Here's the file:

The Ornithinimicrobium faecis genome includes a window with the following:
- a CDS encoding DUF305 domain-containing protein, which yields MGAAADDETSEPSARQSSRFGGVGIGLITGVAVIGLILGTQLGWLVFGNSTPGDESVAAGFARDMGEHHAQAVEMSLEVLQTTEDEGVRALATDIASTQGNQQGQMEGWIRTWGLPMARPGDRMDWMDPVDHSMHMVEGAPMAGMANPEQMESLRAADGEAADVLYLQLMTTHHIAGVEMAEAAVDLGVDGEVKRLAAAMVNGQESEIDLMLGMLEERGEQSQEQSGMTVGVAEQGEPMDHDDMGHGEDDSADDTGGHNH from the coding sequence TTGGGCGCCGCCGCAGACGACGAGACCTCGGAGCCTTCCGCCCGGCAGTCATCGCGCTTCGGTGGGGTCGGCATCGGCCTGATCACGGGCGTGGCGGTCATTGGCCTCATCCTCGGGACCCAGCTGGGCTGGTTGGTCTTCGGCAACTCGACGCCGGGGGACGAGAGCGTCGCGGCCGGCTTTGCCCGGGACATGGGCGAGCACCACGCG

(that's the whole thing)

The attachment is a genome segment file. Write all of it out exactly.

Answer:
The Ornithinimicrobium faecis genome includes a window with the following:
- a CDS encoding DUF305 domain-containing protein, which yields MGAAADDETSEPSARQSSRFGGVGIGLITGVAVIGLILGTQLGWLVFGNSTPGDESVAAGFARDMGEHHAQAVEMSLEVLQTTEDEGVRALATDIASTQGNQQGQMEGWIRTWGLPMARPGDRMDWMDPVDHSMHMVEGAPMAGMANPEQMESLRAADGEAADVLYLQLMTTHHIAGVEMAEAAVDLGVDGEVKRLAAAMVNGQESEIDLMLGMLEERGEQSQEQSGMTVGVAEQGEPMDHDDMGHGEDDSADDTGGHNH from the coding sequence TTGGGCGCCGCCGCAGACGACGAGACCTCGGAGCCTTCCGCCCGGCAGTCATCGCGCTTCGGTGGGGTCGGCATCGGCCTGATCACGGGCGTGGCGGTCATTGGCCTCATCCTCGGGACCCAGCTGGGCTGGTTGGTCTTCGGCAACTCGACGCCGGGGGACGAGAGCGTCGCGGCCGGCTTTGCCCGGGACATGGGCGAGCACCACGCG